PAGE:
• Example C – local company. If the hacker can get a job with the company, easily make local phone calls that don’t appear to be odd ( oh yeah there is Google Voice now I can always appear local) , walk down to the office for some dumpster diving (jumping into a dumpster in order to find papers with account numbers, names, passwords, etc.), talk to employees, etc. this is an advantage.

Yes I suppose a really good hacker might move or take a job with the company just to hack their site or obtain information but this does increase the difficulty. So without knowing all the steps required to be taken in order to perform said hack how do you grade the difficulty? It appears this site simply sets the difficulty rating based on the prestige of the company which they set. This yields to another problem. If your company is lucky enough to rank for high points you now have a bulls eye on your forehead; lucky you. This site now effectively has the power to call on massive attacks against any company with a computer. So where do I put the million point target today? <LOL> I can’t help it.

In order to gain a better understanding of how this site works I signed up for an account. Supplying them with an email address (anonymous of course) and random user id. They send an email to my account for verification purposes  which I have not received yet. So either they are back logged or broken, possibly from the volume of hits after the press release, or maybe it is all bogus. I don’t know at this time but it has made for some interesting conjecture. Anyway if I find out any else interesting I will be glad to post an update.

Signing off until next time.

g

Hello World!

11 Aug

Well I am starting a blog to try this out so bear with me, I’m learning. I am a security professional so most of my posting will be about security, a little of it will be able life in general, and even less about me because frankly I just don’t like talking about myself. I am a father of three so expect some references to my children and things that happen there but mostly know where my life experiences are coming from. Really that is the only reason I gave you any background at all. And if you want to know anything or to discuss further anything please feel free to contact me.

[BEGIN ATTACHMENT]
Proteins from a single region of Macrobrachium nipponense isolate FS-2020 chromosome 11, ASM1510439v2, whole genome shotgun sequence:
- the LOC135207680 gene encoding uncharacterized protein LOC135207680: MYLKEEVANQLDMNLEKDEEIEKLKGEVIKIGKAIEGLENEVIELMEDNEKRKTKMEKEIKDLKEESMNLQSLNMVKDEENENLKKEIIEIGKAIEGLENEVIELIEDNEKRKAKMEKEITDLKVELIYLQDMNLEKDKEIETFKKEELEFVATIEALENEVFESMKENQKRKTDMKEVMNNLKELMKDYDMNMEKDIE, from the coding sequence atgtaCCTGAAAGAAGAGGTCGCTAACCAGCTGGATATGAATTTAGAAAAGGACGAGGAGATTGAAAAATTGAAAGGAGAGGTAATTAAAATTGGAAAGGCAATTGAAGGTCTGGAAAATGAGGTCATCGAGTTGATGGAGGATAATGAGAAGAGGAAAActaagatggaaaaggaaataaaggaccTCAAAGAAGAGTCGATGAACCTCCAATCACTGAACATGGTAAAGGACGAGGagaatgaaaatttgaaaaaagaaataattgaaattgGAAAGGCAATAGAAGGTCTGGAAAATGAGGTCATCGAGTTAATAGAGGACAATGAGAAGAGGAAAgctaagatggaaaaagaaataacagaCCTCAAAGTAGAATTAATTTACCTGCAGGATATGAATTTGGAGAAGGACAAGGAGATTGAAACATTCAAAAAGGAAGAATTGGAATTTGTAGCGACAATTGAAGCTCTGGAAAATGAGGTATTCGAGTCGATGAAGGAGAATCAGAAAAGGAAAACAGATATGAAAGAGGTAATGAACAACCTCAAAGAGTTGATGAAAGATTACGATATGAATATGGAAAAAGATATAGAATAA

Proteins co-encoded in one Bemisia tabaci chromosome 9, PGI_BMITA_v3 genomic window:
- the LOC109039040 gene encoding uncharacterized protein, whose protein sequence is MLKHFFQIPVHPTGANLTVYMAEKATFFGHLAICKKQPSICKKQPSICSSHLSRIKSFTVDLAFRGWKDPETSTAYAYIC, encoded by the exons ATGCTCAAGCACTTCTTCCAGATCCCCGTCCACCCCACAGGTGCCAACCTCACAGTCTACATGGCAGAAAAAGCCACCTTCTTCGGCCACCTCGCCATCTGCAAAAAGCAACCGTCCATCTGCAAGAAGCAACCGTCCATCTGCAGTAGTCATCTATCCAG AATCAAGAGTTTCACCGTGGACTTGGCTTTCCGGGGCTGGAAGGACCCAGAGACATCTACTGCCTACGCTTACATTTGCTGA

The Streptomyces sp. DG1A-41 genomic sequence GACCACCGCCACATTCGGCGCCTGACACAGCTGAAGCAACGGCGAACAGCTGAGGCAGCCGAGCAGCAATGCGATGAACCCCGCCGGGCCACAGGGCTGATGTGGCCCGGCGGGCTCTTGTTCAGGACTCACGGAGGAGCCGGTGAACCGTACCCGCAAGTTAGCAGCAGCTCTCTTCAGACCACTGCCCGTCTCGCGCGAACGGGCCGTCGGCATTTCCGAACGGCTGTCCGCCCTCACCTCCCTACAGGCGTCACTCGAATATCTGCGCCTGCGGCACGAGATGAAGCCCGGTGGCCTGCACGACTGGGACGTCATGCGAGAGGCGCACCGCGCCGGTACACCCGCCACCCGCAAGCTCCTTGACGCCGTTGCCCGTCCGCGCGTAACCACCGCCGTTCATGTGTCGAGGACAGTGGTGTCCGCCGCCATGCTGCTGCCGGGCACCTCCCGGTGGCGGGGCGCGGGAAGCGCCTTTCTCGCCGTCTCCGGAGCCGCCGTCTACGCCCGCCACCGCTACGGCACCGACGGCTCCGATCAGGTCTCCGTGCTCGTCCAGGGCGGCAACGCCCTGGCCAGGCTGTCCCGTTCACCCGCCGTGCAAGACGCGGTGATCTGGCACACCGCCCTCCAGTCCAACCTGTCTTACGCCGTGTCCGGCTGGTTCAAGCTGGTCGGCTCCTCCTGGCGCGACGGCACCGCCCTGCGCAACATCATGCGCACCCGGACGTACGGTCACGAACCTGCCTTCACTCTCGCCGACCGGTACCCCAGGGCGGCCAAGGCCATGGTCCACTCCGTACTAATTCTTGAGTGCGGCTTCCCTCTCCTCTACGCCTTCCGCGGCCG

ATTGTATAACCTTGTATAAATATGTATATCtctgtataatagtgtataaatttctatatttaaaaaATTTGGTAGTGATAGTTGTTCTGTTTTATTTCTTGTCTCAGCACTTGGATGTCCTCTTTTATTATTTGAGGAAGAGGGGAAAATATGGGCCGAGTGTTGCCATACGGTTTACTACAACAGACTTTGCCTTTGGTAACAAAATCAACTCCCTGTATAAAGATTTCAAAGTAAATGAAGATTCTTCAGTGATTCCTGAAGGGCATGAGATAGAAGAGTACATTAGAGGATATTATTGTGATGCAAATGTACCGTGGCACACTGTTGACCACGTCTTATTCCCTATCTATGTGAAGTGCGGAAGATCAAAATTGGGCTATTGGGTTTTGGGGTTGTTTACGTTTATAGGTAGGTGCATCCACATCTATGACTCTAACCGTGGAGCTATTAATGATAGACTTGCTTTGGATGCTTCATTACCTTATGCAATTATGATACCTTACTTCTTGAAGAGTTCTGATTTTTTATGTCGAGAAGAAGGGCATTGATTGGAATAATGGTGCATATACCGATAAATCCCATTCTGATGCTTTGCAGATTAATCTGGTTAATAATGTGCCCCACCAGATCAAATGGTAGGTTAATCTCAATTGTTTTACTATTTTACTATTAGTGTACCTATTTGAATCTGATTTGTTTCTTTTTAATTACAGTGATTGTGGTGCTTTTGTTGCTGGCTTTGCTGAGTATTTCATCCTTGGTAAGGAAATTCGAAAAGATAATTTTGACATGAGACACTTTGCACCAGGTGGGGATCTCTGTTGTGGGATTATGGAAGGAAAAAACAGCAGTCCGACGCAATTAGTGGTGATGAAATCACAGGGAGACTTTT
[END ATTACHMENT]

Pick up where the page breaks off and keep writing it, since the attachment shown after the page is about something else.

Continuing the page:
I was notified recently that one of my accounts may have been compromised

11 Aug

So as the title says I was recently notified, well about a week ago now, that one of my online accounts (I’m not going to say which one mainly because I don’t want this to be a bashing forum and don’t think that it is pertinent to the post) “may” have been compromised. For the non-security folks out there that is hacked. I stressed the “may” because in security we don’t always know for sure if something has been broken into but we might have high suspicions base on anomalies such as a broken window might mean your house was broken into or it just might mean that you forgot your key and couldn’t get into your house. So of course when I got this information I was concerned and I followed the notifications instructions to change my password, verified that my computers and networks were secure (i.e. virus scan enabled, system patched, both network and system firewalls enabled, etc.), and checked for tell tell signs of security compromises such as random password reset requests in email (inbox, junk, spam, and deleted folders). As a security professional I felt fairly confident in at least my basic security measures but nothing is impossible so I followed the requested procedures. Not finding anything out of the ordinary and very much concerned that something might have slipped through the cracks. I followed the final option I had in the notification which was to open up a support ticket for additional information. Well here is where my beef is and it isn’t just with them because their security practices aren’t that different from everyone else. When I requested information pertaining to what events set off the alerts then so that I could compare them to my own activity to see if the system was sending out false positives (again a security term geez what am I a security geek — false positive an alert that is false. i.e. If I said your house was broken into when in fact it wasn’t.). Who know better about what I am doing than myself right? Well poppy cock! They could not or would not divulge that information. So I say why bother telling me at all. If you simply want me to do a password change then require one but not providing the necessary information to identify the root cause of the problem is just setting things up to continue down an already dark path.

OK the GOOD the BAD and the UGLY.

GOOD: I am glad they involved the user. This is the right thing to do because you can guess all day long as to what is going on but until you involve the person supposedly doing it you will never know. I wish all security teams did this and did it RIGHT. Too often a security incident happens and we just assume the worst or even ignore it. This is probably due to staffing limitations or whatever but we as professionals need to fully respond to all events of interest fully. This will allow for the security specialist to identify if the user needs additional training, if additional security measures need to be put into place, if the account has truly been compromised, or if maybe just maybe the security measures are too strict.